Turkey attempts using northeast Syria incursion to stop U.S. sanctions - experts

Turkey tries to use a possible military incursion into Kurdish-controlled areas in Syria as a trump card as the U.S. Congress pushes for sanctions over Turkey’s purchase of a Russian air missile systems, the U.S. News said on Thursday.

Shortly after Turkey’s Defence Minister announced that the delivery of the Russian S-400 systems started, Ankara also began deploying additional equipment near the Syrian border, including heavy weapons, armoured vehicles and tanks.

"Something is changing," said Jennifer Cafarella, research director with the Institute for the Study of War, which tracks military movements in Syria. According to the analyst, Turkey is building up forces across the border from two of the key towns that Turkish President Recep Tayyip Erdoğan indicated are initial objectives in Syria.

The Turkish government last year announced plans to launch a military operation in northeast Syria to remove the Kurdish People's Protection Units (YPG), which Ankara sees as a sister-group to the outlawed Kurdistan Workers’ Party (PKK).

Turkey has repeatedly criticised the United States for ignoring an ally’s national security concerns by providing equipment to the YPG, which forms the backbone of U.S.-led coalition fighting against Islamic State (ISIS) in Syria. Washington and Ankara have been negotiating the establishment of a safe zone in northeast Syria along the Turkish border for months with no concrete progress.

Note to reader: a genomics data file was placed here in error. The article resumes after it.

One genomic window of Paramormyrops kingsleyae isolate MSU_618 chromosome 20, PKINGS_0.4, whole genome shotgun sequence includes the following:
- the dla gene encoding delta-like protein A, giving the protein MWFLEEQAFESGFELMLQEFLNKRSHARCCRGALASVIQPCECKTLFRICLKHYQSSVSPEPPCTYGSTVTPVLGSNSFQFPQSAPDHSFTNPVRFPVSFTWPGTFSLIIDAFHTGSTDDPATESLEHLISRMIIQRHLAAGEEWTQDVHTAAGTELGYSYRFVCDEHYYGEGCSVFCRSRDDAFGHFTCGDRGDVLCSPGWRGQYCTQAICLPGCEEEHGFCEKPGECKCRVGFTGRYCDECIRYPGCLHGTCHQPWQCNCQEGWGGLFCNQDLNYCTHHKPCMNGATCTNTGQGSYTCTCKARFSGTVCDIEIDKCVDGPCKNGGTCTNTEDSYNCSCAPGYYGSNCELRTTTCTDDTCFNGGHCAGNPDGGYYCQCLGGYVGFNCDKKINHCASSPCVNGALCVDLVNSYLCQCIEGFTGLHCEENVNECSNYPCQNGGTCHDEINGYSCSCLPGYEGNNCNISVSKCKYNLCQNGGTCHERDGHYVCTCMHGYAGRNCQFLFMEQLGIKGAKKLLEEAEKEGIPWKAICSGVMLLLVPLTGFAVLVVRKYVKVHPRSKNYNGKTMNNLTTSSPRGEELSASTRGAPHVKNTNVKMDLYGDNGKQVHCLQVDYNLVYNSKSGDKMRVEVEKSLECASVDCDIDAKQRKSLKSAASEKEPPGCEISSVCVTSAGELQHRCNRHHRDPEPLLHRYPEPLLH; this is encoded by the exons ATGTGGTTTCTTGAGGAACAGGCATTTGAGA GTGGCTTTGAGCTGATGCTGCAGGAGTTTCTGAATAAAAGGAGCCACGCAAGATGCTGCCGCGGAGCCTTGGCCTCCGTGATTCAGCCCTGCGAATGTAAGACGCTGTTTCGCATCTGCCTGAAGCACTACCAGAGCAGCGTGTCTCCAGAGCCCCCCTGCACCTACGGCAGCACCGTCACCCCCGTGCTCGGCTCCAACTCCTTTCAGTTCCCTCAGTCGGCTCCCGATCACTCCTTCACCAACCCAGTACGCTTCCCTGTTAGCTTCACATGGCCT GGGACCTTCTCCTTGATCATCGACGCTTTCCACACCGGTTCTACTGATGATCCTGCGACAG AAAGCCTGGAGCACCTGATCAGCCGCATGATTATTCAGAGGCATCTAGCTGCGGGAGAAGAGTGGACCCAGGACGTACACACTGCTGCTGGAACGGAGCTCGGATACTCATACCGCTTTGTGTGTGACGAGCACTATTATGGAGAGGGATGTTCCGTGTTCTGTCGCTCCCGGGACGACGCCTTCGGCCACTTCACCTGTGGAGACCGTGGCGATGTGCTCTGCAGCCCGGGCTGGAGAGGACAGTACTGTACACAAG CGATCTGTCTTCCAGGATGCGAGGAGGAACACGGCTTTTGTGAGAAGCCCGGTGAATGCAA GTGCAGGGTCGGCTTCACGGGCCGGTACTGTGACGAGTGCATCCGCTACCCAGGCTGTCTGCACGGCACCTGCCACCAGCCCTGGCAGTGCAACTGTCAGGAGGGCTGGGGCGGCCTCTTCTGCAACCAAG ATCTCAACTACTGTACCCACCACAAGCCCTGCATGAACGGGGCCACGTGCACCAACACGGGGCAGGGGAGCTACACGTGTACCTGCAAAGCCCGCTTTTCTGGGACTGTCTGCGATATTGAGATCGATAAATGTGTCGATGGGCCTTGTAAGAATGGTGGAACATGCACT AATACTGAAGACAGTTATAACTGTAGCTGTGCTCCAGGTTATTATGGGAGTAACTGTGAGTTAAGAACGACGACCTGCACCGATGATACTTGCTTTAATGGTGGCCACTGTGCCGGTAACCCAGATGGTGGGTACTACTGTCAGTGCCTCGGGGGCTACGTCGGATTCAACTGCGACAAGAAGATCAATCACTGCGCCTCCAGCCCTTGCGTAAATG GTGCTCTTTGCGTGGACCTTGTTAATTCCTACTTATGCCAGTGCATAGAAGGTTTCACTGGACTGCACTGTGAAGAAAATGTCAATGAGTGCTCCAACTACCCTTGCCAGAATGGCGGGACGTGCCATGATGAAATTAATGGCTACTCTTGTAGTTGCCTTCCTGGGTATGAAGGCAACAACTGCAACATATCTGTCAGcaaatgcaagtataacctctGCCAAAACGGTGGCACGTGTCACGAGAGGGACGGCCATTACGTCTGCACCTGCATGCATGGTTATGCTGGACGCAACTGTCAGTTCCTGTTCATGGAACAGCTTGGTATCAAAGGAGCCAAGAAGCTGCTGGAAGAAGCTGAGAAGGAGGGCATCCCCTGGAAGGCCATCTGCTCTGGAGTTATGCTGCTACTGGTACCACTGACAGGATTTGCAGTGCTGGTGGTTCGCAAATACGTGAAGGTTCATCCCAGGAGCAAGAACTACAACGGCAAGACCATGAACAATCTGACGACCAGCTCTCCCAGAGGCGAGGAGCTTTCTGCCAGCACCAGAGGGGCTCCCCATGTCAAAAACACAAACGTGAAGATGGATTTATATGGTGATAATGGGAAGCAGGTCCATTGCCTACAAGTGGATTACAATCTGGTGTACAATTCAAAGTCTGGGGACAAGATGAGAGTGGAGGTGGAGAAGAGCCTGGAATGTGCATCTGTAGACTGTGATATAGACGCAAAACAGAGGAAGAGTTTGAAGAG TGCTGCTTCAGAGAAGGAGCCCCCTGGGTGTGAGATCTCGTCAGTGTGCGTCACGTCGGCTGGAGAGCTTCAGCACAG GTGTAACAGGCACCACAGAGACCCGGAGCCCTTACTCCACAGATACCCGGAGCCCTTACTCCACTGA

Turkey also plans to deploy the first Russian missile system in the southeastern border province of Şanlıurfa.

According to analysts, Ankara’s move is an attempt to gain leverage against the U.S. Congress, where there is a bipartisan support that sanctions should be imposed on Turkey for acquiring Russian missile systems.

“It's an act of desperation,” sayid Omar Lamrani, a senior military analyst at private geopolitical intelligence firm Stratfor. "But I don't think it's going to convince the U.S., especially Congress, to back away from imposing retaliatory measures."

Washington on Wednesday announced that Turkey’s participation to the manufacturing of the F-35 programme would be suspended, while the U.S. President Donald Trump said that United States would no longer sell the aircraft to Turkey.

A senior Pentagon official on Wednesday declined to say how Turkey may retaliate for Trump's decision to withhold the F-35s, the U.S. News said. "I'm not going to speculate on what actions the Turks may or may not take," it quoted the Undersecretary of Defense for Policy, David Trachtenberg, as saying in a press conference.